Age-related slowing of response selection and production in a visual choice reaction time task

David L Woods, John M. Wyma, E. William Yund, Timothy J. Herron, Bruce R Reed

Research output: Contribution to journalArticlepeer-review

48 Scopus citations


Aging is associated with delayed processing in choice reaction time (CRT) tasks, but the processing stages most impacted by aging have not been clearly identified. Here, we analyzed CRT latencies in a computerized serial visual feature-conjunction task. Participants responded to a target letter (probability 40%) by pressing one mouse button, and responded to distractor letters differing either in color, shape, or both features from the target (probabilities 20% each) by pressing the other mouse button. Stimuli were presented randomly to the left and right visual fields and stimulus onset asynchronies (SOAs) were adaptively reduced following correct responses using a staircase procedure. In Experiment 1, we tested 1466 participants who ranged in age from 18 to 65 years. CRT latencies increased significantly with age (r = 0.47, 2.80 ms/year). Central processing time (CPT), isolated by subtracting simple reaction times (SRT) (obtained in a companion experiment performed on the same day) from CRT latencies, accounted for more than 80% of age-related CRT slowing, with most of the remaining increase in latency due to slowed motor responses. Participants were faster and more accurate when the stimulus location was spatially compatible with the mouse button used for responding, and this effect increased slightly with age. Participants took longer to respond to distractors with target color or shape than to distractors with no target features. However, the additional time needed to discriminate the more target-like distractors did not increase with age. In Experiment 2, we replicated the findings of Experiment 1 in a second population of 178 participants (ages 18–82 years). CRT latencies did not differ significantly in the two experiments, and similar effects of age, distractor similarity, and stimulus-response spatial compatibility were found. The results suggest that the age-related slowing in visual CRT latencies is largely due to delays in response selection and production.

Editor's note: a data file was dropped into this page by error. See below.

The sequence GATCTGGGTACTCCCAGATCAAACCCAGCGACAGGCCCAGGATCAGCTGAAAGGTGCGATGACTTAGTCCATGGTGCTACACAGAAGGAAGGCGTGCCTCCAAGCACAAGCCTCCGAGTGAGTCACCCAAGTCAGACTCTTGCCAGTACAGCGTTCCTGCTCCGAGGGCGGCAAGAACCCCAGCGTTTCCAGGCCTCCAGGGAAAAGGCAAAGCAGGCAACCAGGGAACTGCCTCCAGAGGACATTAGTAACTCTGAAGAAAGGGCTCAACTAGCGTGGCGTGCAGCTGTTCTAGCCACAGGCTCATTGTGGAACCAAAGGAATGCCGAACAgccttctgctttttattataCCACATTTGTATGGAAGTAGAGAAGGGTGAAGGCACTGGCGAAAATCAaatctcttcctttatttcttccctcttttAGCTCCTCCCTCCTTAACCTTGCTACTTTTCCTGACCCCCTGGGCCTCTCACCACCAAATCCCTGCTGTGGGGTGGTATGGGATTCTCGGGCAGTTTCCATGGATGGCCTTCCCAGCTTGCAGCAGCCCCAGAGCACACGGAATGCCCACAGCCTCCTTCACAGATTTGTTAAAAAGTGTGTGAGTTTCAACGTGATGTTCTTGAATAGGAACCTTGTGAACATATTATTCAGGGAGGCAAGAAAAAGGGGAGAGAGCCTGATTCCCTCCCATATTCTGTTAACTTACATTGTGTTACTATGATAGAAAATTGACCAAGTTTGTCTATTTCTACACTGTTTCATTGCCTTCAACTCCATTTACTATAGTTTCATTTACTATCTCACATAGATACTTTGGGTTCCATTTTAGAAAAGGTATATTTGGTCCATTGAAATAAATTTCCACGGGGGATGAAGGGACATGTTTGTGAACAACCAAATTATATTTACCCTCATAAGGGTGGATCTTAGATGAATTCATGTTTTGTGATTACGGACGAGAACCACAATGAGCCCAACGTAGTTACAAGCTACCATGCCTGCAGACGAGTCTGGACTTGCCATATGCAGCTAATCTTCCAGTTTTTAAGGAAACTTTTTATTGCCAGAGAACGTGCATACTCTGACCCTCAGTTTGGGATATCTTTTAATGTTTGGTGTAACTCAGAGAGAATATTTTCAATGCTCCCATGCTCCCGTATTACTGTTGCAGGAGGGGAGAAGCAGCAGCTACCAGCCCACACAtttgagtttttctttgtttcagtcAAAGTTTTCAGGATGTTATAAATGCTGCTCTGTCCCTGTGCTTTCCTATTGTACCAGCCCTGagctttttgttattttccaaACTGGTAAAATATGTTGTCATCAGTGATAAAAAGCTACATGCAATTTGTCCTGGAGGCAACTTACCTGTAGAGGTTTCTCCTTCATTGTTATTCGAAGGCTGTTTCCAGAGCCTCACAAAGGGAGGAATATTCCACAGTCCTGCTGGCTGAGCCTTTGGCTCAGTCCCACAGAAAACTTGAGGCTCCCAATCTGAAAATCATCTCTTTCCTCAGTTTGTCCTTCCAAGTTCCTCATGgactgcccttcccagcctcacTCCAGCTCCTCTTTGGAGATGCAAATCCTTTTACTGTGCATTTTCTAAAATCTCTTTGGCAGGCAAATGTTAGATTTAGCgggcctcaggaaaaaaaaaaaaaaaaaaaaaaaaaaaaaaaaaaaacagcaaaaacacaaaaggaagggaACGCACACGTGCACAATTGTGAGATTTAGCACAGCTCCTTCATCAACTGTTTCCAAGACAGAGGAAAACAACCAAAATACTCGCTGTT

Original languageEnglish (US)
Pages (from-to)1-12
Number of pages12
JournalFrontiers in Human Neuroscience
Issue numberAPR
StatePublished - Apr 23 2015


  • Aging
  • Executive function
  • Handedness
  • Hemisphere
  • Motor
  • Processing speed
  • Replication
  • Timing

ASJC Scopus subject areas

  • Psychiatry and Mental health
  • Neurology
  • Biological Psychiatry
  • Behavioral Neuroscience
  • Neuropsychology and Physiological Psychology


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